Set aside an 18” piece of bowstring material. Then on one end of the serving thread tie a granny knot where the serving is to start. Be sure you leave a couple inches on the free end of the string. Lay the free end along the string where the serving is to be placed. Use your serving jig and wrap the wrap one inch over the free end of the string keeping the wraps tight and close. Continue serving until you get about 1” from where you want the serving to stop. Remember to keep the wraps tight and close.

Make a loop in the string you put aside earlier and make sure the loop end is beyond your serving area. Ready to move on? Now relax the tension on the serving jig to serve over the top of the loop. Finish your serving with a half hitch leaving 3”-4” free. Go ahead and take the loop of the bowstring material and pull the end of the serving material under the wraps. We are getting closer to being finished! Cut the free ends of the serving material to within ¼” of the serving. Burn them down with a lighter. Now take a moisten sponge and put out that molten ball of serving thread!

The video below shows you how to make a your own bow string. Alternatively, carry on reading and we are going explain how to make one.

Let’s make that string!

Tie a short loop to the end of your string and clamp it temporarily to one of the pegs. Put 20 wraps around the pegs making them taut but not tight. Tie the end of the string in the loop you tied earlier again pulling it taut but not tight. Next serve 5” of half the strands in the exact center of the pegs. I would use a couple pieces of scrap wood to spread the strings here. This allows enough clearance for the serving jig to be used. Use diamondback braid for this part.

BCY Bearpaw Serving ToolRotate the string until the servings are centered on the peg and mark the other serving location with tape. Rotate it again so you can serve it when the end is in the middle of the peg. Lastly rotate it again so the served ends are centered on the pegs. Now we can finish the end servings. Position the unfinished end serving so that the free end is ¼” shorter than the other side. Pinch the strings together and finish serving the first end allow yourself 4”-5” inches of serving for this task. Pinch the other end together and serve that.

Serve 6” in the center you can use diamond braid for this like you used on the loops. You can use Dacron cord tying on an additional layer (using the same type of Dacron Cord you would use to binding the prod to the tiller) you can then use an alternating half hitch. The advantage of using Dacron is anyone can replace the Dacron without a specialized tool and it can be done while the string is still on the crossbow.

Finally rub plenty of beeswax (if you can find it) on the string. An alternate source would be Silicone Bow String wax which doesn’t smell but it doesn’t work as well either.

BCY 452X Bowstring MaterialI recommend purchasing BCY 452 Bow String material and the BCY Bear Paw Serving tool. These products will greatly aid you in this project. The BCY 452 Bow String material can be bought on Amazon and it has no creep effect and has excellent arrow speed. The BCY Bear Paw serving tool can also be purchased on Amazon. They are very good prices for products that have been proven to be reliable.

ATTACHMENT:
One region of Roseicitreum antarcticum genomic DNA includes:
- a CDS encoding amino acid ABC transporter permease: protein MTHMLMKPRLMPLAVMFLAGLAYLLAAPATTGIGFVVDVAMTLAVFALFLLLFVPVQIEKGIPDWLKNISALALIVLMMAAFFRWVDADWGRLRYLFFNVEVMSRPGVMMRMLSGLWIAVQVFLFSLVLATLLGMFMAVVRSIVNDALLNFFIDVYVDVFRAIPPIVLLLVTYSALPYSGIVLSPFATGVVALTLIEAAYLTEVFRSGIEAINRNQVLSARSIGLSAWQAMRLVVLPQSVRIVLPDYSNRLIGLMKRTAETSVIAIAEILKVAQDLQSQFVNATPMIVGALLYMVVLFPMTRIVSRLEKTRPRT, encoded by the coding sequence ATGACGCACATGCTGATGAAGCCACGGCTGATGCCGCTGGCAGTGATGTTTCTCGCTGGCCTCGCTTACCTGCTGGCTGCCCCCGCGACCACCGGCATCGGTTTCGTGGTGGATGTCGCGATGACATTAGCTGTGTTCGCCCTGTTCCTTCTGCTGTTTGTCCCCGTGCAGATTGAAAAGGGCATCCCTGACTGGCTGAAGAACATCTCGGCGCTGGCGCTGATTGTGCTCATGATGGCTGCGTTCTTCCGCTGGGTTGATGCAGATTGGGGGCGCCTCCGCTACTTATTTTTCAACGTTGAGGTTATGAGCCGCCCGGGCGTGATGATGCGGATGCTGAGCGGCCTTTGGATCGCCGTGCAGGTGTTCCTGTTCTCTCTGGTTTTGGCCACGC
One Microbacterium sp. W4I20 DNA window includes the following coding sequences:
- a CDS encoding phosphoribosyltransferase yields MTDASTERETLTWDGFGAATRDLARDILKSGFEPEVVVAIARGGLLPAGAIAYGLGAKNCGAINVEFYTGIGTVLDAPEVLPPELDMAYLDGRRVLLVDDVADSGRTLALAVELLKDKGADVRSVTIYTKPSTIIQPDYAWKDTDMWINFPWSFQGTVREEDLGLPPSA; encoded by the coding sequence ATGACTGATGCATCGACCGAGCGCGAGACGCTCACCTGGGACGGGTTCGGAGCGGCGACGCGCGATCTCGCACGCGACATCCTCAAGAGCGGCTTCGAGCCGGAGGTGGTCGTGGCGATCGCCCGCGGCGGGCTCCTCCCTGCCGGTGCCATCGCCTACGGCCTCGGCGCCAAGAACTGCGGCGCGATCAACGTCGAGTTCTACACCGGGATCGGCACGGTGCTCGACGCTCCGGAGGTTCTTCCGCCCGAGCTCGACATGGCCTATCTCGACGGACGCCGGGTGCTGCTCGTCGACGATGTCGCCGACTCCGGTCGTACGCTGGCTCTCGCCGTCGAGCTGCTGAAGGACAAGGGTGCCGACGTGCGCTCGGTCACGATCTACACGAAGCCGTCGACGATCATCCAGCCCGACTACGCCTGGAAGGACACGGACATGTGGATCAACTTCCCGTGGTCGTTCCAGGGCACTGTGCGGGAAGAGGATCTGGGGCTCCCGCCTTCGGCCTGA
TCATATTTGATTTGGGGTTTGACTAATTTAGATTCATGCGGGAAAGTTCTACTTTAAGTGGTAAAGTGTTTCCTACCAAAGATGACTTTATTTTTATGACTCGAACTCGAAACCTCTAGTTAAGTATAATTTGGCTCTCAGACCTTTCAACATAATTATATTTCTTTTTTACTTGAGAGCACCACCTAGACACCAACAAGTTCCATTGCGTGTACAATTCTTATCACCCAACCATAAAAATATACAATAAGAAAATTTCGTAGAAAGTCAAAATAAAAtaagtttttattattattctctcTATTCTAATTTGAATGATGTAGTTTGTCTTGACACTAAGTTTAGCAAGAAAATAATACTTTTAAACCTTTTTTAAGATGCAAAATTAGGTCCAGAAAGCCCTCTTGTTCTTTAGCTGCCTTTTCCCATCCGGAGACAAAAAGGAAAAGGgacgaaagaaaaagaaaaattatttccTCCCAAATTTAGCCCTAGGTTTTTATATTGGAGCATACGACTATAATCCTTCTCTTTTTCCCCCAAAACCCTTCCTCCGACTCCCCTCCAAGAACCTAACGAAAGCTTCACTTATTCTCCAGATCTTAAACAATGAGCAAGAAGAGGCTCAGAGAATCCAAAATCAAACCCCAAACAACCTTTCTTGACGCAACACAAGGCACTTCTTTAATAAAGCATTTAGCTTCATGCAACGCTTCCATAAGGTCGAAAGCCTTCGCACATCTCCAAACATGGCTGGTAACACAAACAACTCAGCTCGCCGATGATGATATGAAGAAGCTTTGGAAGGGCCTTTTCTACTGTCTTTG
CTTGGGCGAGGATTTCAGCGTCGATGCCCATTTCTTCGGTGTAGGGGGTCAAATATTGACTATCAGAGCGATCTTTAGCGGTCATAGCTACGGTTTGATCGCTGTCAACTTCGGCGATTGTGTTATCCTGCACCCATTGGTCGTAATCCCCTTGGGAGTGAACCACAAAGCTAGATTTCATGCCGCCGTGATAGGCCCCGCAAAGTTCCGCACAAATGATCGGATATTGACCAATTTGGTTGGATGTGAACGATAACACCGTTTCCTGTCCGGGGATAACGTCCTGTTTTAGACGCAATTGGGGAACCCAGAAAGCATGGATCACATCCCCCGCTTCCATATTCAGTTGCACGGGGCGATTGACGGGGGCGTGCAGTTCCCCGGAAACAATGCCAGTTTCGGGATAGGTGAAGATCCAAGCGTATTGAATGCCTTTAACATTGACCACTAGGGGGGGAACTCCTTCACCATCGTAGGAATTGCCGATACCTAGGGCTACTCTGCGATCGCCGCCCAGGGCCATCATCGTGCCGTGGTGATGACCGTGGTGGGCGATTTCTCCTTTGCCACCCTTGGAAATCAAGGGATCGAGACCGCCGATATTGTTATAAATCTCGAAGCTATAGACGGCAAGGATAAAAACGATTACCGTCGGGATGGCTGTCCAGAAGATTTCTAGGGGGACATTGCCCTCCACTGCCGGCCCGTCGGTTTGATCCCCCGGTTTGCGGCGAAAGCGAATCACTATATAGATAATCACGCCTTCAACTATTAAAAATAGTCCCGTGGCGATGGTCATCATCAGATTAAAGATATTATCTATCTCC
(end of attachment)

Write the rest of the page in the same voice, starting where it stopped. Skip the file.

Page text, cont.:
The Best Compound Bow Strings For The Money – Brownell Sport Pro B50 String Review

I really think the Brownell Sport Pro B50 bow string is a very good value for money. Many other reviewers shared my opinion as they gave it a 4.9 out of 5.0 rating. One thing I really liked about the bow string was that it came pre-waxed. So I won’t have to go out and buy wax for my bow string which saves me time and money. I don’t have to apply the wax to the string either since it already has the wax applied to it.

Brownell Sport Pro B50 StringThe product arrived quickly and the product was packed securely and all the necessary parts were there. The bow string also worked well for me once I got it unpacked and started using it. Brownell gets a five star rating on this one because they delivered it fast and the product works great. Both claims were supported in their advertising. Another factor that influenced my decision to buy it was a review I read about it. One customer bought it and used it to help his Boy Scout troop earn their badges. The whole event went well. This carried a lot of weight in my decision to buy this product.

There was one customer who had a bad experience with Brownell’s bow string. He bought some red spool and twisted the red with many other colored spools. The red bled into the multi-colored bow strings. He pointed this out Brownell who at first seemed to ignore his request. They sent his defective bow string material back to him. They gave no explanation for the bleeding. He published his review and Brownell promptly sent him a new spool of red bow string material. This didn’t deter my decision to try Brownell’s bow string material. Yes they were late on responding to this customer but they did solve the problem. >>>Click here to see the latest deal on Amazon<<<